Dir. Ingmar Bergman
(1972, R, 91 min)
The house where Ingmar Bergman‘s Cries and Whispers is set is almost a supernatural place. It draws together three estranged sisters who once grew up there, one of whom is dying, and the space radiates with memory, troubling emotions, and ghosts thought exorcized long ago but found still lingering within its walls. It leads to a moment of magical realism near the end that at first feels jarring but ultimately becomes quite remarkable, expressing as it does a sense of profound familial disconnection that, after all these years, there may be no way to repair.
To me, it doesn’t quite have the emotional clarity of two of Bergman’s subsequent films from that decade which I thought were masterpieces, Scenes from a Marriage (1973) and Autumn Sonata (1978), both of which starred Liv Ullmann in performances that rank among the best I’ve seen. In this film, the director explores the past through flashbacks that detail the individual lives of the characters as well as their shared upbringing, but they feel somewhat disconnected from the present story; I’m not sure what Bergman is trying to communicate to us through them other than a general state of discontentment, and there are two instances of self-mutilation that are left vague.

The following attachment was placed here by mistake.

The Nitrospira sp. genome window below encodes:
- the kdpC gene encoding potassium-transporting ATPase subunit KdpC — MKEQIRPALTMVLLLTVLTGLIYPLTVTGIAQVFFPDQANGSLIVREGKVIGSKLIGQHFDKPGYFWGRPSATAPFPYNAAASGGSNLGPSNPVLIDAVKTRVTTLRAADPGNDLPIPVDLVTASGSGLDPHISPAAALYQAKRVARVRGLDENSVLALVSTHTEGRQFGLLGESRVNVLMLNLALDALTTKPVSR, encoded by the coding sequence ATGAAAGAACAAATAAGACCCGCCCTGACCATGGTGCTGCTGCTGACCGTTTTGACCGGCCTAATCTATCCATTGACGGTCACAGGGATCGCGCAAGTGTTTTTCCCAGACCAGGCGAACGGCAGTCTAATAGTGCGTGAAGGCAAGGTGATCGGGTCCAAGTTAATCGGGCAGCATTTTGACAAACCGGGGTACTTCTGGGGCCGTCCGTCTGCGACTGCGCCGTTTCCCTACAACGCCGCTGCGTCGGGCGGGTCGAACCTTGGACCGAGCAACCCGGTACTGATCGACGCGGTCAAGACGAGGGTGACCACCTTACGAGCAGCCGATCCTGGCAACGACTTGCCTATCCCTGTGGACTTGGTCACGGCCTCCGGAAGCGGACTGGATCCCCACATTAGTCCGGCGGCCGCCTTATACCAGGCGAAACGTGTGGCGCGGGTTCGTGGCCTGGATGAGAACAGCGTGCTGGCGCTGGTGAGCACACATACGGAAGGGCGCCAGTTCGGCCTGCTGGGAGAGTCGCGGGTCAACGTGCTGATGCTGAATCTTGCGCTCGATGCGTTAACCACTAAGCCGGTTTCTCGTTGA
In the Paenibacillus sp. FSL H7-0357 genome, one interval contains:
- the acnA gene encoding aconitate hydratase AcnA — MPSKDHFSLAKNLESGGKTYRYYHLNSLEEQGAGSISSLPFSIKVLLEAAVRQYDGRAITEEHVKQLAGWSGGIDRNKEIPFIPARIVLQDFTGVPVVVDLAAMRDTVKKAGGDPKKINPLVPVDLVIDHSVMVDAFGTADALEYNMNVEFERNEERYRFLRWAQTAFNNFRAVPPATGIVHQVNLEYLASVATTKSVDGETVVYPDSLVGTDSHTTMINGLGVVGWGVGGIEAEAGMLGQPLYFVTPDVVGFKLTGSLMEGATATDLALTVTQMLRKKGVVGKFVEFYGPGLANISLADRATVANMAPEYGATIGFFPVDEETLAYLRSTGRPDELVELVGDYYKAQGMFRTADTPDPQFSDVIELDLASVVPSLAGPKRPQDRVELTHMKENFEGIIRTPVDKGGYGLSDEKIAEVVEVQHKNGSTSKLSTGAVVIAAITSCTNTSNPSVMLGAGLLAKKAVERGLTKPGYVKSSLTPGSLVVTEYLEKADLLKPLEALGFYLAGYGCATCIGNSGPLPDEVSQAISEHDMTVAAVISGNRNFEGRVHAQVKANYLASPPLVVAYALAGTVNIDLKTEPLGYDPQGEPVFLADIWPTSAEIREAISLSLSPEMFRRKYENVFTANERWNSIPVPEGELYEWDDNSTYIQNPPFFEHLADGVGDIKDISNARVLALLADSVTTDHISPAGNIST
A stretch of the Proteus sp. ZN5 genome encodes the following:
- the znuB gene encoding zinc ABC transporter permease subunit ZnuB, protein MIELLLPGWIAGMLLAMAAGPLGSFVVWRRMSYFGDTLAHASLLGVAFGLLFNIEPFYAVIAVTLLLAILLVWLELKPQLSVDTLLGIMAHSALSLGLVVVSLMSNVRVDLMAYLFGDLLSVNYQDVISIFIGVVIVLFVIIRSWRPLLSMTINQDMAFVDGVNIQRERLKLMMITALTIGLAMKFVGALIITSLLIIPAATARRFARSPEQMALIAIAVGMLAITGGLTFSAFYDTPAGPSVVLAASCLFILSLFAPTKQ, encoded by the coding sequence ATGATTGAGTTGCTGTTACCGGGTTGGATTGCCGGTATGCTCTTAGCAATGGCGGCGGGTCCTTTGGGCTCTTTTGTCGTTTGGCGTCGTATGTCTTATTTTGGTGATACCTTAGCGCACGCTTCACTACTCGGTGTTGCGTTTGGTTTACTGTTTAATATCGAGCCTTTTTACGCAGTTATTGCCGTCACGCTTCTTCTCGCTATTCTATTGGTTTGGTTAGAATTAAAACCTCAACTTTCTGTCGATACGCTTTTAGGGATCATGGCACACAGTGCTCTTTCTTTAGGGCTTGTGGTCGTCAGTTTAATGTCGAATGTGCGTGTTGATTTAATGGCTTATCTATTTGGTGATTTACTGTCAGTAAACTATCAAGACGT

The film is much more potent when the women are together, so long separated that they can scarcely coexist. Ullmann plays Maria, who longs to escape her unhappy marriage through an affair with a doctor (Erland Josephson); she seems to recoil at human suffering, and thus is unable or unwilling to comfort her dying sister Agnes (Harriet Andersson) in her time of need. Karin (Ingrid Thulin) is brittle and reserved, unable to express much emotion to anyone. There is a remarkable scene involving Karin and Maria, in which they, for a moment, are able to recapture their sisterly intimacy; Bergman drops the sound from their dialogue and substitutes a Bach sarabande; their momentary reconciliation is an emotional outpouring so great it can only be expressed by a bold musical flourish.
The heart of the film of not one of the sisters at all, but Anna (Kari Sylwan), a servant who has cared for Agnes for more than a decade. A lesbian relationship is suggested, but whether their bond is sexual isn’t especially important. What matters is the tenderness between them, the nurturing that Anna provides; there’s a beautiful tableau in which she holds Agnes against her naked breast. The image has a visual texture almost like a painting and by itself would justify Sven Nykvist‘s cinematography Oscar.
As a servant of the house, Anna is, in a way, a personification of the house, silently watching over the sisters during some of their most painful moments. But in her compassion she also reflects back at them their failures, coldness, and resentment. It’s no surprise how poorly they treat Anna. She’s a reminder of what they lack. They want nothing more to do with her, the house, or each other.